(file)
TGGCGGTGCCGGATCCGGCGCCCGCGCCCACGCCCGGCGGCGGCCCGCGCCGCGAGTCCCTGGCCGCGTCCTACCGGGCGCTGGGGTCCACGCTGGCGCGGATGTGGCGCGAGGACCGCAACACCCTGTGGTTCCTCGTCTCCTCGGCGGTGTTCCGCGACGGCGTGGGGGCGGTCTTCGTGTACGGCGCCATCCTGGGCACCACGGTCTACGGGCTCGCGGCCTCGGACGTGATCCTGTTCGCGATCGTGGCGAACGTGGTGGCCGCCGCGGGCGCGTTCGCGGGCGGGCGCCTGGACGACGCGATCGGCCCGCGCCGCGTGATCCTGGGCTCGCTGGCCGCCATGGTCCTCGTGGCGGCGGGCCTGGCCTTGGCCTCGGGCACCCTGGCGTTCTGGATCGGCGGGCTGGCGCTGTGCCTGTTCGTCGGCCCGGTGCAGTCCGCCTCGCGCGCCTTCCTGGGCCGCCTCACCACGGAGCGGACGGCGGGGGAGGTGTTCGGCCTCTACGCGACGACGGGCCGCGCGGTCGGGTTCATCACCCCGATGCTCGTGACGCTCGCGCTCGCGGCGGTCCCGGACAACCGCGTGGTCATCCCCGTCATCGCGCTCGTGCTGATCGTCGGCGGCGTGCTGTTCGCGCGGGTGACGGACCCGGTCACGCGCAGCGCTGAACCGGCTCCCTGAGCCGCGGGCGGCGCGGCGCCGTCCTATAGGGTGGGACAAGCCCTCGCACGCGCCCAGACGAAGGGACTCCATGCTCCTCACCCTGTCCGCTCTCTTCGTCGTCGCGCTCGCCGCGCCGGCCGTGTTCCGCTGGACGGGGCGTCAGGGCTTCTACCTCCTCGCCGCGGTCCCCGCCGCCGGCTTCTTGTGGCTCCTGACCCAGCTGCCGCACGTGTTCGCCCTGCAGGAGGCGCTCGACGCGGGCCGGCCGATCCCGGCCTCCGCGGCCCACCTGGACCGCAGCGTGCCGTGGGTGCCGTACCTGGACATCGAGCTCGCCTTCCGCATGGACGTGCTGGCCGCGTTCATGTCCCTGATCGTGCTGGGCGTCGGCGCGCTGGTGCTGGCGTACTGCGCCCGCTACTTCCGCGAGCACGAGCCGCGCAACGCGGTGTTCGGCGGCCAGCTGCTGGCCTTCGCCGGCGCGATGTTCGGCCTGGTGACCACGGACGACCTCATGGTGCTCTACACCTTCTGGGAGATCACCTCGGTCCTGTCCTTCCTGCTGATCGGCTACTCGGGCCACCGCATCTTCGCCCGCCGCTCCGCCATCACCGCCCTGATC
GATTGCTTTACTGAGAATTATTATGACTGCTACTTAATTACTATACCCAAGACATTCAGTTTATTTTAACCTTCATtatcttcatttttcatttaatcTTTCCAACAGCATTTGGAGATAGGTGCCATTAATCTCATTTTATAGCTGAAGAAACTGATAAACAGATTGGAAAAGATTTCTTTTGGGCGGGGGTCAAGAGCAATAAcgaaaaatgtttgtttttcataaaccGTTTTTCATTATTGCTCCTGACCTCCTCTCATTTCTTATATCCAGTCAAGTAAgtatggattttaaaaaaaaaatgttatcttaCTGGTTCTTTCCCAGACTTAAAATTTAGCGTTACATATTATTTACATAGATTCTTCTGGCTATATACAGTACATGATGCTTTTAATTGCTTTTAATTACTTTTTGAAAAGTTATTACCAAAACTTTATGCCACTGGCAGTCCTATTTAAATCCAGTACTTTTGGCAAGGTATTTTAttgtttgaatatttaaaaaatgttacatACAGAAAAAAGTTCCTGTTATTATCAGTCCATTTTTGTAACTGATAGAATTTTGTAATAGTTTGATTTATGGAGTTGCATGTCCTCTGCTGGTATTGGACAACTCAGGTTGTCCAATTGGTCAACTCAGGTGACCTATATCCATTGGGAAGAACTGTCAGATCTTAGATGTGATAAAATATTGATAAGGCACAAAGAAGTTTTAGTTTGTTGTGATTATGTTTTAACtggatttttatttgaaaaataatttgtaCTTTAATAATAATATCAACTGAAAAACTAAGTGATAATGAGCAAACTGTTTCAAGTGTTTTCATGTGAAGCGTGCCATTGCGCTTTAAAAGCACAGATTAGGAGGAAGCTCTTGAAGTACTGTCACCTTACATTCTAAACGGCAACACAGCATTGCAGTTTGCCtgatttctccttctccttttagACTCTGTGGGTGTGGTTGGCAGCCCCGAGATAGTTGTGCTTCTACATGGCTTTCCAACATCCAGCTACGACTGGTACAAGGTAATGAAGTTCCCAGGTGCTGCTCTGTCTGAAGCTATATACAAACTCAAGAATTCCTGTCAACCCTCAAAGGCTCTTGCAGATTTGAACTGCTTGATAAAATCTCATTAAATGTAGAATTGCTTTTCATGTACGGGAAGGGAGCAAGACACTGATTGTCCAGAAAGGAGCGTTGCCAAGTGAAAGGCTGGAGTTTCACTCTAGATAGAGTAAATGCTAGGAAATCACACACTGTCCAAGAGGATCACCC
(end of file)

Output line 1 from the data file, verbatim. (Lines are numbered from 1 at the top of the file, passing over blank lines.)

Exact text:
TGGCGGTGCCGGATCCGGCGCCCGCGCCCACGCCCGGCGGCGGCCCGCGCCGCGAGTCCCTGGCCGCGTCCTACCGGGCGCTGGGGTCCACGCTGGCGCGGATGTGGCGCGAGGACCGCAACACCCTGTGGTTCCTCGTCTCCTCGGCGGTGTTCCGCGACGGCGTGGGGGCGGTCTTCGTGTACGGCGCCATCCTGGGCACCACGGTCTACGGGCTCGCGGCCTCGGACGTGATCCTGTTCGCGATCGTGGCGAACGTGGTGGCCGCCGCGGGCGCGTTCGCGGGCGGGCGCCTGGACGACGCGATCGGCCCGCGCCGCGTGATCCTGGGCTCGCTGGCCGCCATGGTCCTCGTGGCGGCGGGCCTGGCCTTGGCCTCGGGCACCCTGGCGTTCTGGATCGGCGGGCTGGCGCTGTGCCTGTTCGTCGGCCCGGTGCAGTCCGCCTCGCGCGCCTTCCTGGGCCGCCTCACCACGGAGCGGACGGCGGGGGAGGTGTTCGGCCTCTACGCGACGACGGGCCGCGCGGTCGGGTTCATCACCCCGATGCTCGTGACGCTCGCGCTCGCGGCGGTCCCGGACAACCGCGTGGTCATCCCCGTCATCGCGCTCGTGCTGATCGTCGGCGGCGTGCTGTTCGCGCGGGTGACGGACCCGGTCACGCGCAGCGCTGAACCGGCTCCCTGAGCCGCGGGCGGCGCGGCGCCGTCCTATAGGGTGGGACAAGCCCTCGCACGCGCCCAGACGAAGGGACTCCATGCTCCTCACCCTGTCCGCTCTCTTCGTCGTCGCGCTCGCCGCGCCGGCCGTGTTCCGCTGGACGGGGCGTCAGGGCTTCTACCTCCTCGCCGCGGTCCCCGCCGCCGGCTTCTTGTGGCTCCTGACCCAGCTGCCGCACGTGTTCGCCCTGCAGGAGGCGCTCGACGCGGGCCGGCCGATCCCGGCCTCCGCGGCCCACCTGGACCGCAGCGTGCCGTGGGTGCCGTACCTGGACATCGAGCTCGCCTTCCGCATGGACGTGCTGGCCGCGTTCATGTCCCTGATCGTGCTGGGCGTCGGCGCGCTGGTGCTGGCGTACTGCGCCCGCTACTTCCGCGAGCACGAGCCGCGCAACGCGGTGTTCGGCGGCCAGCTGCTGGCCTTCGCCGGCGCGATGTTCGGCCTGGTGACCACGGACGACCTCATGGTGCTCTACACCTTCTGGGAGATCACCTCGGTCCTGTCCTTCCTGCTGATCGGCTACTCGGGCCACCGCATCTTCGCCCGCCGCTCCGCCATCACCGCCCTGATC